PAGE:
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Public Comment

Public Comment: K12 Budget Hearing (Item 2609)

NSEA's March 1, 2023, Public Comments at the Assembly Committee on Ways and Means and Senate Committee on Finance, Subcommittees on K-12/Higher Education
Published: 03/01/2023

Elected officials from both sides of the aisle have talked about record appropriations for K-12 education. While this is good news, it’s important to note the severity of issues in public schools caused by chronic underfunding, as well as the work that remains to reach optimal funding and ensure public dollars go where they are needed most.

This is why NSEA has been saying it’s Time for 20. Time for 20 means a 20% raise for every Nevada educator, a $20/hour minimum wage in our schools, and average class sizes of 20 students.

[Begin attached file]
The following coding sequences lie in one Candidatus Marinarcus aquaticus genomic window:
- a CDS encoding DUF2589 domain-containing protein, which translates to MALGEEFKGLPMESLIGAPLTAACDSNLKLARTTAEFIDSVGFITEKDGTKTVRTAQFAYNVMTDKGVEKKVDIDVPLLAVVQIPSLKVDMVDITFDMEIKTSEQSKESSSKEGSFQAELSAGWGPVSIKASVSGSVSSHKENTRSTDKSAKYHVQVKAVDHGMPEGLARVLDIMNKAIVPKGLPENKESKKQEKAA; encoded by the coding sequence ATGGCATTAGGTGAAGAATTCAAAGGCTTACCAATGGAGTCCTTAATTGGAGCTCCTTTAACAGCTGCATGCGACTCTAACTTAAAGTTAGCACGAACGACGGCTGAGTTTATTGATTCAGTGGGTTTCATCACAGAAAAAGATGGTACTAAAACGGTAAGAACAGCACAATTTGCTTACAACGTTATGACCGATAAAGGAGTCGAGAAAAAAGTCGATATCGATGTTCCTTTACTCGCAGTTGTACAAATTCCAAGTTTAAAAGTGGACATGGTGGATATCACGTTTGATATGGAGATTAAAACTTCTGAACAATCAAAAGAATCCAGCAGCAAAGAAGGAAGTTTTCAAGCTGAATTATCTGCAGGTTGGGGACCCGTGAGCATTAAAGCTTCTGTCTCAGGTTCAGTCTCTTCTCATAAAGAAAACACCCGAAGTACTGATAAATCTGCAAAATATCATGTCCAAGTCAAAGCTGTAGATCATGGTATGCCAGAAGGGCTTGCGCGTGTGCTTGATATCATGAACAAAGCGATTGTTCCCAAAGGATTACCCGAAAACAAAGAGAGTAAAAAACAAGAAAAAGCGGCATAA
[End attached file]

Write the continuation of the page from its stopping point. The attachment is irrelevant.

Since the COVID pandemic, educators left their jobs in record numbers due to low pay and severely low morale. At the mid-point of this school year, there are still thousands of school vacancies, with many more positions being covered by long-term substitutes or, in some of our rural areas, privately contracted virtual teachers. A December report from the Economic Policy Institute found there is a widespread national teacher shortage that is especially severe here in Nevada. They found the current shortage is not the result of an insufficient number of qualified teachers, but rather low pay and an increasingly stressful work environment. The average pay differential between teachers and similar college graduates in the job market has grown to 23.5%.